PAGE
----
Day tripping from Bogota to Zipaquirá’s salt cathedral

Bogota is rough around the edges certainly, I think Plaza de Bolivar would sigh if it were to speak, after all the things that it has seen. However, La Candelaria district is a place to be. Lovely cafes, museums and cobbled streets make it an enjoyable place for travellers to spend time and money.

I do know people who’ve been robbed in this capital as barrios surround the centre so it is still worth being careful. It isn’t quite in the same league as Quito in terms of danger, but still.

The city has a good transport system called the Transmilenio bus system which makes it easy to get around.

The famous Museo del Oro (gold museum) is heralded as the best museum in South America, not that there is that much in the way of competition but it is very good. I think the fact that it displays gold instead of bits of old rocks probably gives it an edge over some of the others. 

Some of this gold is in the form of tunjos (offerings) that were thrown into Laguna de Guatavita. Apparently, pure gold cannot be carbon-dated unless it contains other elements but I’m sure science will change this. Either way, take your sunglasses and prepare to be dazzled.

I went on a day trip to Zipaquira where there is the Catedral de Sal which is a Roman Catholic Cathedral built out of salt underground. It is reachable via two buses, one to portal del Notre and then onwards to Zipaquira. Apparently, it has no bishop so is not officially a cathedral at all.

It exists in the Halite salt mines and the old cathedral was built for miners as they would not surprisingly would pray for protection. The new cathedral was built in the 1990s.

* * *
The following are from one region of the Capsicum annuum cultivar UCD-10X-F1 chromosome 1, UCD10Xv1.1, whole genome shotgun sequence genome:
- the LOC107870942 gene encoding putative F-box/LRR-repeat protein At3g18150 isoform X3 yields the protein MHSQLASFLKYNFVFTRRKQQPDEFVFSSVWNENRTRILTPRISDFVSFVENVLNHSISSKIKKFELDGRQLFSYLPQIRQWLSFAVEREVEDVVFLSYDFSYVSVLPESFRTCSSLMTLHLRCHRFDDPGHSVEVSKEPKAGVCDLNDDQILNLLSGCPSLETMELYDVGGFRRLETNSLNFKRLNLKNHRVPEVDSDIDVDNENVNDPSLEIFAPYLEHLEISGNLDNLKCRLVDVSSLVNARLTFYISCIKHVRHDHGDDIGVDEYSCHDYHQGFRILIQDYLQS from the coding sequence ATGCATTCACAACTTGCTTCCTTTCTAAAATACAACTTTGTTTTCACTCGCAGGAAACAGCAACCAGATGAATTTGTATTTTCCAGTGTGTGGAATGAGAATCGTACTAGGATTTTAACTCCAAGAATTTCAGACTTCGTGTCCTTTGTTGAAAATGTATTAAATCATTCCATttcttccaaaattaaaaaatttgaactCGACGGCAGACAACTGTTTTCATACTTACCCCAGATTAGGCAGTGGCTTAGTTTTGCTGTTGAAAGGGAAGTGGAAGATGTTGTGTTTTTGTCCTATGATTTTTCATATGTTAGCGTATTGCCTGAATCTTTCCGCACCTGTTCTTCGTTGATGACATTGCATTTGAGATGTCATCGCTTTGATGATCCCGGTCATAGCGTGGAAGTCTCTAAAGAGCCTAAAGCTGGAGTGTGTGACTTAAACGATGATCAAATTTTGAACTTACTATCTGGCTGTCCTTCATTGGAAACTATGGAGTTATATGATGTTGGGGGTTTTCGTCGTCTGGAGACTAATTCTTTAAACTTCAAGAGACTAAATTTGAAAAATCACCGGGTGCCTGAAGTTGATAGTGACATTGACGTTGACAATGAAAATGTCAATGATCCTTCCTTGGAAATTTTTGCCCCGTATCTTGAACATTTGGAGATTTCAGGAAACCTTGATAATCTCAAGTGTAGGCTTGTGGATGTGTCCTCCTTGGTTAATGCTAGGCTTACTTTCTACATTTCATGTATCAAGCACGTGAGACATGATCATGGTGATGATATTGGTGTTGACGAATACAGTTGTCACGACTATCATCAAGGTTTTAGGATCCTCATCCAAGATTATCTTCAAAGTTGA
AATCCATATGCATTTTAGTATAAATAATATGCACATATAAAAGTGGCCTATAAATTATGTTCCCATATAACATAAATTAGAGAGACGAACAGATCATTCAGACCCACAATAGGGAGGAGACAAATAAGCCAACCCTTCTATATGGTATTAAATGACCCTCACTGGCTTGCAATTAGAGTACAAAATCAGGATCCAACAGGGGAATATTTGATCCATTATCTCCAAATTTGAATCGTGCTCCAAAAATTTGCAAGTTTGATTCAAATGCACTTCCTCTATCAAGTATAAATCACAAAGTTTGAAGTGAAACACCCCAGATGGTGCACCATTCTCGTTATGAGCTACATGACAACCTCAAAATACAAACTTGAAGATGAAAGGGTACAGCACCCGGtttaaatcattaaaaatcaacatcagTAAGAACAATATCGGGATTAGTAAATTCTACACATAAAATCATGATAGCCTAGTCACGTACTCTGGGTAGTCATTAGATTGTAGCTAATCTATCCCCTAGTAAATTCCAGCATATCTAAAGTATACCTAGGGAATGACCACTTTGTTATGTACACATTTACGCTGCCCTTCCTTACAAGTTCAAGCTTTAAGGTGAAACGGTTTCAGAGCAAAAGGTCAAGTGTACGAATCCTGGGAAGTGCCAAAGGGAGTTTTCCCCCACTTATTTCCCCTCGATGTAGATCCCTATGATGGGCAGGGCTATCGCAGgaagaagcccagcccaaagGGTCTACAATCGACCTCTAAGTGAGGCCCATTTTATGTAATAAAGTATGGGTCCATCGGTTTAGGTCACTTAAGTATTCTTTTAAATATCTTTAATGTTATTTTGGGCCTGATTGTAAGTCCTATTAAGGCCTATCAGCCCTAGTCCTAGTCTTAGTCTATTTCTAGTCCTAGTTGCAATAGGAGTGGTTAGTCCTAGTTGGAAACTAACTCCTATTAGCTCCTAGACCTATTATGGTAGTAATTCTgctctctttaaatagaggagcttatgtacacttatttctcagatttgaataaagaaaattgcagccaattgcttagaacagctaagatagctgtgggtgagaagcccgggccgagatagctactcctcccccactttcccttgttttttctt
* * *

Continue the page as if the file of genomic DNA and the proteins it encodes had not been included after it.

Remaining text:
I have visited the famous Wieliczka Salt Mine in Poland but this one was different, it was much bigger, more intriguing and darker which is true for South America in general compared to Europe. 

The tour guide took a shine to me and wanted to go out afterwards. He went to great pains to explain all the salty facts to me when we were underground. As the single lone female on the tour, he took the opportunity that he felt that it presented – that I needed a man.

I ummed and ahhed over his proposition but really I wanted to get back to Bogota before dark. I also didn’t really know Zipaquira or the tram schedules so it was less risky to give it a miss. I went back to the hostel to plot the next stop on my trip.

If you want to know more about my adventures in Colombia and South America then my ebook, Girl vs Latin America is available to buy from Amazon:

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